So, there you have it. No more excuses for not playing. No more wondering how you’re going to get that demo or album made. The only caveat is that if you are going to do recording, you will need to have a computer that’s compatible with Pro Tools. Just go to Avid’s website to check computer requirements.

Wampler Hot Wired v2 – overdrive goodness

There is definitely no shortage of overdrive/distortion pedals on the market. I, like many guitarists, have more than I probably need. But, hey, us guitarists are tone chasers and we will never be satisfied with what we’ve got for long.

I have some great dirt pedals including the Xotic AC, Xotic BB Preamp, Suhr Riot, plus my Blackstar amp’s dirt channels. I didn’t really need another. But, I kept hearing about Wampler. And I saw the demo videos as well as the raves by a number of my favorite guitarists. So, I decided I just wanted to get a Wampler pedal. But, which one?

The Hot Wired was made for Brent Mason, one of the most prolific guitar players in Nashville (if you don’t know of him, I bet you’ve heard him play). It is a dual-channel, overdrive and distortion pedal in one, that can go from subtle dirt to full-blown distortion. You can use either channel separately or stack them for some sweet, milky distortion.

I periodically fly to some gigs and I’m limited on what I can take on the plane. This pedal has pretty much replaced three of the pedals on my board that I used to stuff in my carry on: an overdrive, a distortion and a boost.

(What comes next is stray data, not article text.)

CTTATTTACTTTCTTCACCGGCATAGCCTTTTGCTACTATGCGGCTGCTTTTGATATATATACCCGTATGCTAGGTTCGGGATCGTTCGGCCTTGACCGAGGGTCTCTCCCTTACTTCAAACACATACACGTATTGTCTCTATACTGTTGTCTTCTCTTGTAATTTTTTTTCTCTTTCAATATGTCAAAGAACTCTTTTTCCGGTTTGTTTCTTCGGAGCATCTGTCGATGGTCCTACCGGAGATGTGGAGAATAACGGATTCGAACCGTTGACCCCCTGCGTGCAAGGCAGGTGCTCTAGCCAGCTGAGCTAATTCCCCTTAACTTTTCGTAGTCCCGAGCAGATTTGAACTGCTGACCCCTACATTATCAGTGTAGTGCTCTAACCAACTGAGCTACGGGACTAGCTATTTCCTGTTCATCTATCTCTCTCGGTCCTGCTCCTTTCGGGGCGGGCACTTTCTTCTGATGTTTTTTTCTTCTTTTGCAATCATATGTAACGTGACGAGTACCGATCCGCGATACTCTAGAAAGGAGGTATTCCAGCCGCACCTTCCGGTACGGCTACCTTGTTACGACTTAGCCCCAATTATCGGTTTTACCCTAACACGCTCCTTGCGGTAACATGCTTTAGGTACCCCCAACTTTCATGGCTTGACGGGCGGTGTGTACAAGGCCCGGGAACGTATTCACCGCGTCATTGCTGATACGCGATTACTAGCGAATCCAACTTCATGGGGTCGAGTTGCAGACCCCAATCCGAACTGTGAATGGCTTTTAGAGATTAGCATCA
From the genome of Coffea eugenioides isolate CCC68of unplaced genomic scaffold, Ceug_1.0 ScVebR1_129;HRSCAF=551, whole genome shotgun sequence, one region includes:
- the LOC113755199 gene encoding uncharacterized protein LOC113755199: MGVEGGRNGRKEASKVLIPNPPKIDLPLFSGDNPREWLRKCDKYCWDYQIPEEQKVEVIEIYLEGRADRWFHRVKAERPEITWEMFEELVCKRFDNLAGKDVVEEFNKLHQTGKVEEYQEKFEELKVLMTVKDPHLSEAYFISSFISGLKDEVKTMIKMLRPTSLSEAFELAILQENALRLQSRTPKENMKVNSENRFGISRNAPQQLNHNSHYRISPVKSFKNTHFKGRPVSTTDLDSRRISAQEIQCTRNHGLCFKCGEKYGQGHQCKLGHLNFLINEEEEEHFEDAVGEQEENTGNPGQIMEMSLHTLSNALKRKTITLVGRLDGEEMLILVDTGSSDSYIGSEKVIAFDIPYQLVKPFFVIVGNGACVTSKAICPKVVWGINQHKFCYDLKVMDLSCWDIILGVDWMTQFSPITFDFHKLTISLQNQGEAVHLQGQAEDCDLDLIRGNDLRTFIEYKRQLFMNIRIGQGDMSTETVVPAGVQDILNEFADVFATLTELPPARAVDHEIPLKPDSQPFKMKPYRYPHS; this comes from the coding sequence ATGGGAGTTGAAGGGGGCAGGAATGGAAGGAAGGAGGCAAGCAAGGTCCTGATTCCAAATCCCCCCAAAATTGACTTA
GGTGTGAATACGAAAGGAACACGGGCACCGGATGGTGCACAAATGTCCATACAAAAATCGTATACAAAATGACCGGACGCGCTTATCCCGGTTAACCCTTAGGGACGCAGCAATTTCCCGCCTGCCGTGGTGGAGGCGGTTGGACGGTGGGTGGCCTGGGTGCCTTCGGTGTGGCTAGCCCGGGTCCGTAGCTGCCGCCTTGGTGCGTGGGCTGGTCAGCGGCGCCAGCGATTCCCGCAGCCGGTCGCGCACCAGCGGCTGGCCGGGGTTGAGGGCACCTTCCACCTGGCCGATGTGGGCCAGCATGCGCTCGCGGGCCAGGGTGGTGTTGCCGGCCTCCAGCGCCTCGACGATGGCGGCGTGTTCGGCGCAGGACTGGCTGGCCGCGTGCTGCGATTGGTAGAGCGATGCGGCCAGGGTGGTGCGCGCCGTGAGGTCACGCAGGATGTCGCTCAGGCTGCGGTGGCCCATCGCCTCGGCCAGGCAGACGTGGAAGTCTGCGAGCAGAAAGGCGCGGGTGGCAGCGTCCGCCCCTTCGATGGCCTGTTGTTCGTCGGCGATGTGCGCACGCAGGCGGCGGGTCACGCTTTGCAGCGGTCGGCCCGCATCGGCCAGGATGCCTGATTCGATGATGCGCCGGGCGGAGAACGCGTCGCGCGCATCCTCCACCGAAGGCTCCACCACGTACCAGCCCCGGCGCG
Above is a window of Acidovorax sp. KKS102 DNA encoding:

The Channel 1 side is the overdrive. It has Volume, Overdrive, Blend, and Tone, plus a switch that lets you go from Fat, Normal to Fatter. The Blend knob is awesome because it allows you to blend in the amount of dirt vs. your clean signal. So, when you have the right tone, but the gain is a bit much, and you want some more articulation, you can blend in some more clean signal. Really cool!. The Fat, Normal, Fatter switch is also awesome especially if you switch from a Fender single coil to a Les Paul humbucker like I do. You can find the right tone for all your guitars.

Channel 2 is the distortion side of the box. It has a Volume, Distortion, and Tone knob, plus the same Fat, Normal, Fatter switch. It’s a very smooth distortion that can get pretty gain-y. You can stack the two channels together for over-the-top leads. But even when stacked, it is still smooth sounding, not muddy and unpleasant like some other distortions.